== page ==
By George Clifford
No less an observer of, authority on, and participant in American Christianity than Duke Divinity School professor Stanley Hauerwas has remarked that all American Christians are now congregationalists (Andy Rowell, “The Gospel Makes the Everyday Possible,” Christianity Today, September 2010).
Rampant congregationalism is readily apparent in the Episcopal Church (TEC). Many congregations act as autonomous Christian outposts with only nominal accountability or loyalty to broader ecclesial structures. For example, a relative handful of congregations angry over a variety of issues have attempted to withdraw from TEC as a congregation, taking their members, real property, and other assets with them. Pope Benedict’s recent overture to Anglicans appears to be an attempt to capitalize on this congregationalism, inviting (perhaps even trying to entice by lowering the emotional cost) individuals and congregations to align with Rome.
Concurrently, the Episcopal Bishop of the Diocese of South Carolina, the Rt. Rev. Mark Lawrence, views his diocese as being engaged in a global struggle for the soul of Anglicanism. Among other complaints, Bishop Lawrence accuses TEC Presiding Bishop, the Most Rev. Katharine Jefferts Schori, of attempting to intrude on his Diocese’s sovereignty by posing queries about the Diocese of South Carolina’s actions in response to at least one of its parish affiliating with another province. Bishop Lawrence’s sentiments are sadly not unique among TEC dioceses, though perhaps more extreme and certainly more publicized. The diocese is historically the Church’s basic organizational unit. However, no diocese, any more than does an individual congregation, constitutes an independent entity. In biblical language, no arm or other part of the body can survive detached from the rest of the body.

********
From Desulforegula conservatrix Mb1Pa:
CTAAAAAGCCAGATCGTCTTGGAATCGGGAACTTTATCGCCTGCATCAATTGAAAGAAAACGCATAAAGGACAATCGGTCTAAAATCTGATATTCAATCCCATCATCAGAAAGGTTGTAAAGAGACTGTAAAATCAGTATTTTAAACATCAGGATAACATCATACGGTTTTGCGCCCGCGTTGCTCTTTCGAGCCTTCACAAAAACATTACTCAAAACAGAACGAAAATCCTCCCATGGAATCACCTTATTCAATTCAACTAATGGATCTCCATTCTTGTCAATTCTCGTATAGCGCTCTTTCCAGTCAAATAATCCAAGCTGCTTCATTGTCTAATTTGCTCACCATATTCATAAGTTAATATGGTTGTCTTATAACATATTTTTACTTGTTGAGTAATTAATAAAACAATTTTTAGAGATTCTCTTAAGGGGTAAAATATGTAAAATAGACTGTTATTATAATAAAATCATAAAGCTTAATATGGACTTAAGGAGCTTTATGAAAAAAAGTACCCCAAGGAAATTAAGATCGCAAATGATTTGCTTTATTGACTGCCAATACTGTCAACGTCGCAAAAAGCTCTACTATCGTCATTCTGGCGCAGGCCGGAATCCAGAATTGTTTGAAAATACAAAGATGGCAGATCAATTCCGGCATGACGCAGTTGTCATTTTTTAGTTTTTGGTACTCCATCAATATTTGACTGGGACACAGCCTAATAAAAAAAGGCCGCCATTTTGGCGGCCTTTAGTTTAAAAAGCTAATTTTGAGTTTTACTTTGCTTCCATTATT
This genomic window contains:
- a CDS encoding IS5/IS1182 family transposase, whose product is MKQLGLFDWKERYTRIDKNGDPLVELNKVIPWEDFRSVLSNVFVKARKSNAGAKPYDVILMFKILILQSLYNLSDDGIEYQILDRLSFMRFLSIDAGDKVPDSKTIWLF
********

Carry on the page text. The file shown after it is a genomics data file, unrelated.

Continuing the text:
So what’s a good Anglican to do?
We can’t turn the clock back. Even if one thinks the Roman Catholics were correct to object to making the Bible available to everyone (and I am not among that number), foreseeing that this would unleash an uncontrollable plurality of views, there is no closing that Pandora’s box. William Tyndale, Miles Coverdale, and all the saints, celebrated and anonymous, who translated the scriptures into the language of the people surely did God's work. Tolerating the uninformed reading and study of scripture that results in a minority of Christians (mostly non-Anglicans, thanks be to God!) adopting idiosyncratic or even harmful interpretations is a small price to pay for the benefits of widespread accessibility to the Bible and competent scholarship. I would rather lament Episcopalians generally having a shallow acquaintance with scripture at best (cf. the recent U.S. Religious Knowledge Survey - Pew Forum on Religion & Public Life) rather than despair over our wide variety of theologies, orthodox or otherwise. Depth of love, not theological perspicacity, measures the Church’s faithfulness.